Thus, a signal as long as one period of PN signal is divided into partial data sequences and the partial correlations are calculated which are the correlation signals between the signals into which the signal as long as one period of PN signal is divided and the partial PN signals into which the 1-period PN signal is divided. The partial correlation signals are summed for providing the same correlation signal as provided by a single correlator, and this signal is used for data demodulation. Also, the sum of squares of absolute values of the partial correlation signals is used for initial acquisition and tracking of synchronization of PN signal. Since the peak value of the absolute value square sum of the partial correlation signals (namely, energy sum) reduces only a little even if a frequency offset is large, the peak appearing in synchronization with the period of PN signal can be detected securely and preferred initial acquisition of synchronization of PN signal can be executed.

According to another preferred embodiment of the invention, the receiver further includes:

means for performing complex multiplication of complex conjugate signals of the partial correlation signals provided by the partial correlation calculation means and partial correlation signals shifted a predetermined period from the partial correlation signals and calculating the sum of the resultant complex conjugate product signals;

means for generating and outputting an error signal in response to the summed complex conjugate product signal output from the complex conjugate product summing means and the timing signal output from the initial acquisition and synchronization tracking means; and

means for adjusting a frequency of a local carrier in response to the error signal output from the error signal generation means for correcting a frequency offset of the local carrier to a carrier of the received SS signal.

If a frequency offset exists, partial correlation signals has phase difference each other. That is, the phase difference between two adjacent partial correlation signals corresponds to the frequency offset of local carrier. Thus, a signal corresponding to the frequency offset can be generated from the complex conjugate product of the partial correlation signals and the signal can be used to correct the frequency offset.

The complex conjugate product summing means may perform complex multiplication of a complex conjugate signal of a partial correlation signal provided by one partial correlation calculation means and a partial correlation signal provided by its adjacent partial correlation calculation means.

Preferably, the error signal generation means comprises:

means for separating an imaginary part of the summed complex conjugate product signal provided by the complex conjugate product summing means; and

error signal output timing control means for outputting the imaginary part of the summed complex conjugate product signal provided by the imaginary part separation means as an error signal and controlling the output timing of the error signal in response to the timing signal output from the initial acquisition and synchronization tracking means, thereby providing the error signal.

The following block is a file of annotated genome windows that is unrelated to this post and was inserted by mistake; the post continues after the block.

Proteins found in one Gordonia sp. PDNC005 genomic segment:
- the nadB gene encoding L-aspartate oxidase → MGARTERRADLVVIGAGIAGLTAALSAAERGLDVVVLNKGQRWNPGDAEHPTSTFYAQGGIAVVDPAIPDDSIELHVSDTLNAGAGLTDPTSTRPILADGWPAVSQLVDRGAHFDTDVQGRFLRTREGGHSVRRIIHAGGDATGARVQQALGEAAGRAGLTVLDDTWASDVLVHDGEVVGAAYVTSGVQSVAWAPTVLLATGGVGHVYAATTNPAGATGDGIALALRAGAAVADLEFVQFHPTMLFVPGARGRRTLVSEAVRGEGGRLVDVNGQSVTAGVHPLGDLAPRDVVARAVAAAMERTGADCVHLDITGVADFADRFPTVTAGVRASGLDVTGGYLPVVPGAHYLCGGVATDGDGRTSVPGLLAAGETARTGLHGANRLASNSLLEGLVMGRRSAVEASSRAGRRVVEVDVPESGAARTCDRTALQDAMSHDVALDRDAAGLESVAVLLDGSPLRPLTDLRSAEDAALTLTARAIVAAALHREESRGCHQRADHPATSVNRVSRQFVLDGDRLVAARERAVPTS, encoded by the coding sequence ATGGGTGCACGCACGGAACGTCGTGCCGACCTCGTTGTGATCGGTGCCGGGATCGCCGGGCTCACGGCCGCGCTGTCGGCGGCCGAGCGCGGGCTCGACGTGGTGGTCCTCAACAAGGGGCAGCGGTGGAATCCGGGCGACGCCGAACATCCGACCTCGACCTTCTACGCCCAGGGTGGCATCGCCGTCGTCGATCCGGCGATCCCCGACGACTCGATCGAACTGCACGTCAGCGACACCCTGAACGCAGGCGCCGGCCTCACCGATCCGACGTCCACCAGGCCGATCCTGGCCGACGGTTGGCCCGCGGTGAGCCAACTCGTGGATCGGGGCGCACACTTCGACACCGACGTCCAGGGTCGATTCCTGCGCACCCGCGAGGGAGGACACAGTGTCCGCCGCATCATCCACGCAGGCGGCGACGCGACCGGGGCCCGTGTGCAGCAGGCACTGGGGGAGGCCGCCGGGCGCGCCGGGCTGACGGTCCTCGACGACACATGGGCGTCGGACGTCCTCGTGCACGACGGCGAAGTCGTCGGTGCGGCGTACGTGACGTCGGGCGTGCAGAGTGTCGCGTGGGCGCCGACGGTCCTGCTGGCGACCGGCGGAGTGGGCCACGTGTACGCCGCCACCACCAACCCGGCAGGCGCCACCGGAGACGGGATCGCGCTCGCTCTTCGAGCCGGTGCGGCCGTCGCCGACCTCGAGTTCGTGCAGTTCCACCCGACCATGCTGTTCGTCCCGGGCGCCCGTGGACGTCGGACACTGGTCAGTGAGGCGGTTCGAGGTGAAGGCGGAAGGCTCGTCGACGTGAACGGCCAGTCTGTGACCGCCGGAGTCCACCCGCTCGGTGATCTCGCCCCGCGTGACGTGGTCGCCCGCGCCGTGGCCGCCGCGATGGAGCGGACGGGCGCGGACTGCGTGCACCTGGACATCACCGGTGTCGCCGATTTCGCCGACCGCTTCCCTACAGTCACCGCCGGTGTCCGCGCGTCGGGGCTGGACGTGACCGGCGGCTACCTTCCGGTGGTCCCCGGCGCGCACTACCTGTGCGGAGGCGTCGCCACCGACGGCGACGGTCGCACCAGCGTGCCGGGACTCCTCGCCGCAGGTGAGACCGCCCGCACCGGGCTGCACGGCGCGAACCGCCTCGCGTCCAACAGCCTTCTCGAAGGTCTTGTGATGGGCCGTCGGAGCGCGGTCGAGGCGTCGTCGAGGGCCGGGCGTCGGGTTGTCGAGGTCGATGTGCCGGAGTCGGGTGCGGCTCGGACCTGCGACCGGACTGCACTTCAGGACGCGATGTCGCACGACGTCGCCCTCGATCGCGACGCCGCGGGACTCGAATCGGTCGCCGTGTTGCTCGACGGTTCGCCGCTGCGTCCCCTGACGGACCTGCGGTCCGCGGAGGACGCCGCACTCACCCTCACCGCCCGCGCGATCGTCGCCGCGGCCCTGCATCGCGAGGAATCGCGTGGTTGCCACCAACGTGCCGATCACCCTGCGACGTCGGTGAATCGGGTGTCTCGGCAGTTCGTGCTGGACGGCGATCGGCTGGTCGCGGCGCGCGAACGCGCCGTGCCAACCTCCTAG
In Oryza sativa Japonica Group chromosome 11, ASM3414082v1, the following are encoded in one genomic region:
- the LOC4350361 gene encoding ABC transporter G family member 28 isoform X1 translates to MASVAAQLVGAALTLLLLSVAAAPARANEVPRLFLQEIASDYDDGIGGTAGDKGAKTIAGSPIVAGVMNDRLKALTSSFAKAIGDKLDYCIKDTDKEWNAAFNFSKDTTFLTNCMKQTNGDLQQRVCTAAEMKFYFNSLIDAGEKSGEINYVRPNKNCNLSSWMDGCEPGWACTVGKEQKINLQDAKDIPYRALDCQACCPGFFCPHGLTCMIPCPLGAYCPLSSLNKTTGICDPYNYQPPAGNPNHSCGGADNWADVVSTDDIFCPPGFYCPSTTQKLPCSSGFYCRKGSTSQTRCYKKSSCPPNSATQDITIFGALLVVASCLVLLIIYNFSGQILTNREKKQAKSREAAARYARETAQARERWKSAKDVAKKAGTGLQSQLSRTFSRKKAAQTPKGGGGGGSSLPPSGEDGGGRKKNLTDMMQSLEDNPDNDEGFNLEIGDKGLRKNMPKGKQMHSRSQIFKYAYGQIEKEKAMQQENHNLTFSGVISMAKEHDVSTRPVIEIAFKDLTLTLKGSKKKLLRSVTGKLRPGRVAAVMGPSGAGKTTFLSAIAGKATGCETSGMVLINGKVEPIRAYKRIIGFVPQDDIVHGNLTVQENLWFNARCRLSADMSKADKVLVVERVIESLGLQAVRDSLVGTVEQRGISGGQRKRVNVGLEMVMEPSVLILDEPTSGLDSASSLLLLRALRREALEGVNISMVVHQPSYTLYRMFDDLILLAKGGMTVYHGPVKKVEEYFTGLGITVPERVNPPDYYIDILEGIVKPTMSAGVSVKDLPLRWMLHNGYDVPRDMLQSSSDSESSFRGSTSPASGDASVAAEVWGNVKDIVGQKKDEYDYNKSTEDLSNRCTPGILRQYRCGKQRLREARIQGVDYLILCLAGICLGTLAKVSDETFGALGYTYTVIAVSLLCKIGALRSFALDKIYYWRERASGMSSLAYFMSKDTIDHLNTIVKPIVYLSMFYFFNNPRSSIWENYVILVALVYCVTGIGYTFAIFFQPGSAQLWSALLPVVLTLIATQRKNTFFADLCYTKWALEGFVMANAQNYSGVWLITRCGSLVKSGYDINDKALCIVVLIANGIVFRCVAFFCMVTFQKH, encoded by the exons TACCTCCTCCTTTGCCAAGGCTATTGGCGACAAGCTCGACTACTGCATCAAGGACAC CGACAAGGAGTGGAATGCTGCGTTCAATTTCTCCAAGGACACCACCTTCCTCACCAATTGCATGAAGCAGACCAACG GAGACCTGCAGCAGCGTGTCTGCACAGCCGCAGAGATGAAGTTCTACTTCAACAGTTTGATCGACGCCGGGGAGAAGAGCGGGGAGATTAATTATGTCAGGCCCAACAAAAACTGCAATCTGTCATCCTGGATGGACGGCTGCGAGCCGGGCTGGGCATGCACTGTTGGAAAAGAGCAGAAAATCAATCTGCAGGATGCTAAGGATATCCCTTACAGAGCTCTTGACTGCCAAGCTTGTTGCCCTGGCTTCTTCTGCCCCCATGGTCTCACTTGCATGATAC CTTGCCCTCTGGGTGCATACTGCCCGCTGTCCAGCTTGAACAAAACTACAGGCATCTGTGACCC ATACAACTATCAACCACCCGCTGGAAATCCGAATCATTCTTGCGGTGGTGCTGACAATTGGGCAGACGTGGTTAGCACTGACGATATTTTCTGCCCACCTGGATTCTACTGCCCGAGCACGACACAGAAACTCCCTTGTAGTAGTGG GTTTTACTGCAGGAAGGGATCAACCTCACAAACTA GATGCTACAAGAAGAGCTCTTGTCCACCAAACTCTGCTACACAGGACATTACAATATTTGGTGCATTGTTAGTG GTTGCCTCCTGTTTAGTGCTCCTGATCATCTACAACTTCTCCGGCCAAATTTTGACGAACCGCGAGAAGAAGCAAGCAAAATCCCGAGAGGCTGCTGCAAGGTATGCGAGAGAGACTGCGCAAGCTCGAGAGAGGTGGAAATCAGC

The error signal generation means may comprise:

means for extracting an argument (phase angle) of the summed complex conjugate product signal provided by the complex conjugate product summing means; and

error signal output timing control means for outputting the argument of the summed complex conjugate product signal provided by the argument extraction means as an error signal and controlling the output timing of the error signal in response to the timing signal output from the initial acquisition and synchronization tracking means, thereby providing the error signal as well.

The spread spectrum receiver may further include:

means for summing partial correlation signals provided by the partial correlation calculation means;

summed correlation signal output timing control means for outputting a summed partial correlation signal provided by the partial correlation summing means as a summed correlation signal and controlling the output timing of the summed correlation signal in response to the timing signal output from the initial acquisition and synchronization tracking means; and

demodulated data generation means for generating and outputting demodulated data in response to the summed correlation signal output from the summed correlation signal output timing control means.

In the configuration, all of initial acquisition and tracking of synchronization of PN signal, AFC, and data demodulation can be performed by using identical partial correlators. That is, the partial correlators can serve for all of demodulation, initial acquisition and tracking of synchronization of PN signal and AFC. Therefore, the receiver does not require any correlator dedicated to AFC, and has the extremely simple circuit configuration for easily accomplishing miniaturization and low power consumption.

Preferably, each of the error signal output timing control means and the summed correlation signal output timing control means is formed by a latch circuit which latches the signal in response to the timing signal output from the initial acquisition and synchronization tracking means.

BRIEF DESCRIPTION OF THE DRAWINGS:

In the accompanying drawings:

FIG. 1 is a block diagram showing the configuration of a conventional spread spectrum receiver;

FIG. 2 is a block diagram showing the configuration of a conventional quasi-coherent detector and AFC circuit;

FIG. 3 is a block diagram showing the configuration of a conventional error signal generation circuit;